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Home :: Archive :: 2003 :: October ::
Shakespeare and the Theory of Knowledge
The Shakespeare Conference: SHK 14.2083  Tuesday, 28 October 2003

[1]     From:   Bill Arnold <
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        Date:   Monday, 27 Oct 2003 05:56:04 -0800 (PST)
        Subj:   Re: SHK 14.2072 Shakespeare and the Theory of Knowledge

[2]     From:   David Cohen <
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        Date:   Monday, 27 Oct 2003 09:13:50 -0600
        Subj:   Re: SHK 14.2072 Shakespeare and the Theory of Knowledge


[1]-----------------------------------------------------------------
From:           Bill Arnold <
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Date:           Monday, 27 Oct 2003 05:56:04 -0800 (PST)
Subject: 14.2072 Shakespeare and the Theory of Knowledge
Comment:        Re: SHK 14.2072 Shakespeare and the Theory of Knowledge

Tom Larque writes, "I am not Bill Arnold, however, and have no direct
communion with the spirit of Shakespeare, so I am quite happy to accept
that I might be wrong."

OK: then be "happy," inasmuch as I do believe you are wrong about Will
S's usages of "Spirit" and "Ghost" in Hamlet the play.

And, as for my "direct communion with the spirit of Shakespeare" I would
request Tom of *his* proof of his bold statement of fact?

Not that I mind him saying that, which I don't, inasmuch as I accept it
as a *spiritual" fact, but then Tom probably does *not* relate to
spiritual facts.  In any event, I would love to *see* his proof.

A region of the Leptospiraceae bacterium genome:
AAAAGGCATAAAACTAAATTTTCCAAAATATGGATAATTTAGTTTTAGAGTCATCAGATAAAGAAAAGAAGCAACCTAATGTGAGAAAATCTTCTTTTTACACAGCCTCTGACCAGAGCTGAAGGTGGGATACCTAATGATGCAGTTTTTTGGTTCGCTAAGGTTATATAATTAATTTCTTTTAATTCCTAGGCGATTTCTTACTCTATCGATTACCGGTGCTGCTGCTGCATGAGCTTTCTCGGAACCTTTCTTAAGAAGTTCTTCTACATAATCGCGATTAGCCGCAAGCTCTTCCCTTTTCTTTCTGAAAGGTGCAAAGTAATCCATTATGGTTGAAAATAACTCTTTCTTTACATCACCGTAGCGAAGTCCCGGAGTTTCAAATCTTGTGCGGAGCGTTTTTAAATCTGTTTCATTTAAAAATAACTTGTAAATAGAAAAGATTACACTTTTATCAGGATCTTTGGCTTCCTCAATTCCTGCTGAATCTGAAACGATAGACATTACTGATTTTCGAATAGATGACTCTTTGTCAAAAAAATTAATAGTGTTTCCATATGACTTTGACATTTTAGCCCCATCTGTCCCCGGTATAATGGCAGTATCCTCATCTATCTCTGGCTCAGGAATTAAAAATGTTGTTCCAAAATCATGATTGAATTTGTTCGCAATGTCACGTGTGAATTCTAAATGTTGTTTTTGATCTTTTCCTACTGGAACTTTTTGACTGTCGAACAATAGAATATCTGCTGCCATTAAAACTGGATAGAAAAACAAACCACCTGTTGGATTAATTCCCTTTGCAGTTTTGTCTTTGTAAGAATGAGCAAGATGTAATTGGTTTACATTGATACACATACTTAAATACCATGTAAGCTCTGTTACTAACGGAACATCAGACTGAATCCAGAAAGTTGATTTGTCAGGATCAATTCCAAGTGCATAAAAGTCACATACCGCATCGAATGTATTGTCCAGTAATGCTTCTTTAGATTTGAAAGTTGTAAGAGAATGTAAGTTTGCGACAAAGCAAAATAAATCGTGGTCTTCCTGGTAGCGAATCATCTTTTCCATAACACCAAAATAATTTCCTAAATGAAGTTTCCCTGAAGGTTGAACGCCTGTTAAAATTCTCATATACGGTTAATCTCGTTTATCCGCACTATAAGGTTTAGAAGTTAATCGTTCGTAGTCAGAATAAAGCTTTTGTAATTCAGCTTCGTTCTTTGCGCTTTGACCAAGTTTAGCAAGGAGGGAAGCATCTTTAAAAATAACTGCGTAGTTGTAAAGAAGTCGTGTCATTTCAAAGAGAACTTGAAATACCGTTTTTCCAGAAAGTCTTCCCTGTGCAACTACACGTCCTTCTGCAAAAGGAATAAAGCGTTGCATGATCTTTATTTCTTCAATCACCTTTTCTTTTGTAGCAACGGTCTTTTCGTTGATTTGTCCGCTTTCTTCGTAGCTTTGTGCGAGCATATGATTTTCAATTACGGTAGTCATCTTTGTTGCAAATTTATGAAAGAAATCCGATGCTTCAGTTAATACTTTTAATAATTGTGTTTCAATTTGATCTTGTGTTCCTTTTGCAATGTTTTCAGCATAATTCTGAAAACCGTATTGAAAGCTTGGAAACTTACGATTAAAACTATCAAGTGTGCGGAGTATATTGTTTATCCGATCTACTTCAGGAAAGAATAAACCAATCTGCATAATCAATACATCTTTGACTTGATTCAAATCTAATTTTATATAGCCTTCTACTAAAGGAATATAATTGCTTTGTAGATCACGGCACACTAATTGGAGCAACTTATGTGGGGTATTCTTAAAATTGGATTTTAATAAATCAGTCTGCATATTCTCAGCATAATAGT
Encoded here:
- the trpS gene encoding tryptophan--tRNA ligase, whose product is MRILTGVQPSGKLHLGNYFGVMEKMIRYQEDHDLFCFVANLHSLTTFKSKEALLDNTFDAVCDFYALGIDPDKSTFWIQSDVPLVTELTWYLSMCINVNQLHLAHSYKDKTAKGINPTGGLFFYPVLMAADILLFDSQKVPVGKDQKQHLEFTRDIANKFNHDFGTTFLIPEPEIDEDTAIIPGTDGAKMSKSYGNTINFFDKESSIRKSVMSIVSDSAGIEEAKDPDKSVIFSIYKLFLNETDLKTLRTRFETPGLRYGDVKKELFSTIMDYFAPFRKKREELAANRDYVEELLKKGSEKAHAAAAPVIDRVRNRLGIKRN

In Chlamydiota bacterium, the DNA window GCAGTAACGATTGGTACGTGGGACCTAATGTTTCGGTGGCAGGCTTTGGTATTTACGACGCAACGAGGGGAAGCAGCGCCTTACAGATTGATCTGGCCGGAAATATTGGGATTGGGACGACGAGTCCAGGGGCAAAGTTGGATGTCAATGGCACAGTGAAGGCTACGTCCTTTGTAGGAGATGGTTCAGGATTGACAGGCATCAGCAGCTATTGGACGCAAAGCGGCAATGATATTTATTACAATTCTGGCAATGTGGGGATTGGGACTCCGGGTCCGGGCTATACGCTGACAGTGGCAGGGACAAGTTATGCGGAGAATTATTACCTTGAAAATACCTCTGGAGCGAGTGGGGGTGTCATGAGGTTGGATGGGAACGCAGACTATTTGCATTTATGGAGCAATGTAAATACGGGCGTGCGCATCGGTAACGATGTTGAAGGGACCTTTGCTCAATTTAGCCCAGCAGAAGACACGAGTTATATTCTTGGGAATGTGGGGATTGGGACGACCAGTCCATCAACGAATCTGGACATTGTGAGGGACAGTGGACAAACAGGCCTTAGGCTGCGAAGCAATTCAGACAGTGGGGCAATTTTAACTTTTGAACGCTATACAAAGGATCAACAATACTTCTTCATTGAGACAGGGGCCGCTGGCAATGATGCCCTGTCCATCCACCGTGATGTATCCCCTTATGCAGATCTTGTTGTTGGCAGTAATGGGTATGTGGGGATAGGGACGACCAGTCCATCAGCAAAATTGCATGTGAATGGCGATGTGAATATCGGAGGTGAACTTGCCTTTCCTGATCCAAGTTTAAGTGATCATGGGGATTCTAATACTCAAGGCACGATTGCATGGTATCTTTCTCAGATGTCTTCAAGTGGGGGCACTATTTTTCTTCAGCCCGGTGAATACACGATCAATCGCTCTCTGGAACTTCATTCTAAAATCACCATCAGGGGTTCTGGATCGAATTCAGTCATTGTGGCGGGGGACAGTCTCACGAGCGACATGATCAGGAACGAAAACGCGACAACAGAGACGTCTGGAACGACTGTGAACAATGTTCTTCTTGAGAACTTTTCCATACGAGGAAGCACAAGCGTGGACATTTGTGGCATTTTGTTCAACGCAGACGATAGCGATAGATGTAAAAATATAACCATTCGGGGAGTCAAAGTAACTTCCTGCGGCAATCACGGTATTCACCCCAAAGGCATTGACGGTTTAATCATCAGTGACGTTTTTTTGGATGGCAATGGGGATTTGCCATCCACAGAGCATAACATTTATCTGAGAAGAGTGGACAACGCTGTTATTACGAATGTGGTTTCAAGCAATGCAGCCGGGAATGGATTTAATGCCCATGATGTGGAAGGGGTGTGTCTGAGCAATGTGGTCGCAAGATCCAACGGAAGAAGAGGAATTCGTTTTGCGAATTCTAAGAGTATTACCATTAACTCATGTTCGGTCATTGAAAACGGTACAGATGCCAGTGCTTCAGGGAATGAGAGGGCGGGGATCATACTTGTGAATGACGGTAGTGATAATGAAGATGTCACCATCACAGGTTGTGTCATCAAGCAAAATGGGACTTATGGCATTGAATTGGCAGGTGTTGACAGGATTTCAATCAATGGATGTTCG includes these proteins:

Bill Arnold
http://www.cwru.edu/affil/edis/scholars/arnold.htm

[2]-------------------------------------------------------------
From:           David Cohen <
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Date:           Monday, 27 Oct 2003 09:13:50 -0600
Subject: 14.2072 Shakespeare and the Theory of Knowledge
Comment:        Re: SHK 14.2072 Shakespeare and the Theory of Knowledge

Thomas Larque says, ". . . .  Renaissance readings of personality - from
what I have seen - would more commonly assume that a bad person was
intrinsically and entirely bad, and that Edmund was simply self-aware in
recognising his own villainy." My question is this: How does "entirely
bad" comport with Edmund's final moments where-compare with Aaron's
(Titus) final moments-he says in all apparent honesty, "I pant for
life.  Some good I mean to do, despite mine own nature"? Would a true
psychopath ("entirely bad") try to make amends?  I am, of course, not
denying that Edmund is a villain and that he has more than  his fair
share of psychopathic potential-just questioning whether that's all
there is and therefore how bad he really is.  I suspect that Shakespeare
intends something more complex and interesting with Edmund than with an
Aaron-that Edmund's nature includes a true sense of right and wrong (not
just knowledge of the rules) long suppressed by his psychopathy.   It
seems to me that the difference between an Edmund and a Iago or Aaron
when faced with their mortality is most telling.

David Cohen

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